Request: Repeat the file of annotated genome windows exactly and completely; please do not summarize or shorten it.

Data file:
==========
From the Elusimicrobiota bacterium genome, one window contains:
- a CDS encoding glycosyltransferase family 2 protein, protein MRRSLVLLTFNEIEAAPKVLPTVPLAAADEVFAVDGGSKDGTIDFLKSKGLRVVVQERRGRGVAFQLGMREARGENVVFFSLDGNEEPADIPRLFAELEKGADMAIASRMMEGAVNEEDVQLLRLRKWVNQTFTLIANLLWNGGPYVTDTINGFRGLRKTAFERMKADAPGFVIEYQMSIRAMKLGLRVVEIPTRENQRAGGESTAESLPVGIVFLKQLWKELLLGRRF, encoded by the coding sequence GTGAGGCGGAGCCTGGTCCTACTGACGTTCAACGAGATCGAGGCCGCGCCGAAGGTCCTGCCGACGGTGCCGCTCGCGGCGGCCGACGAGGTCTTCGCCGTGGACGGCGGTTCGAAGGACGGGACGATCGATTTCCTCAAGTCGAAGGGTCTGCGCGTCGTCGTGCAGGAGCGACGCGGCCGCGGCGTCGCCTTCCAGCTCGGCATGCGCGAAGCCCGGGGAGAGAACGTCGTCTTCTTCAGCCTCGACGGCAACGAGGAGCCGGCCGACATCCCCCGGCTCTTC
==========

From the Elusimicrobiota bacterium genome, one window contains:
- a CDS encoding glycosyltransferase family 2 protein, protein MRRSLVLLTFNEIEAAPKVLPTVPLAAADEVFAVDGGSKDGTIDFLKSKGLRVVVQERRGRGVAFQLGMREARGENVVFFSLDGNEEPADIPRLFAELEKGADMAIASRMMEGAVNEEDVQLLRLRKWVNQTFTLIANLLWNGGPYVTDTINGFRGLRKTAFERMKADAPGFVIEYQMSIRAMKLGLRVVEIPTRENQRAGGESTAESLPVGIVFLKQLWKELLLGRRF, encoded by the coding sequence GTGAGGCGGAGCCTGGTCCTACTGACGTTCAACGAGATCGAGGCCGCGCCGAAGGTCCTGCCGACGGTGCCGCTCGCGGCGGCCGACGAGGTCTTCGCCGTGGACGGCGGTTCGAAGGACGGGACGATCGATTTCCTCAAGTCGAAGGGTCTGCGCGTCGTCGTGCAGGAGCGACGCGGCCGCGGCGTCGCCTTCCAGCTCGGCATGCGCGAAGCCCGGGGAGAGAACGTCGTCTTCTTCAGCCTCGACGGCAACGAGGAGCCGGCCGACATCCCCCGGCTCTTC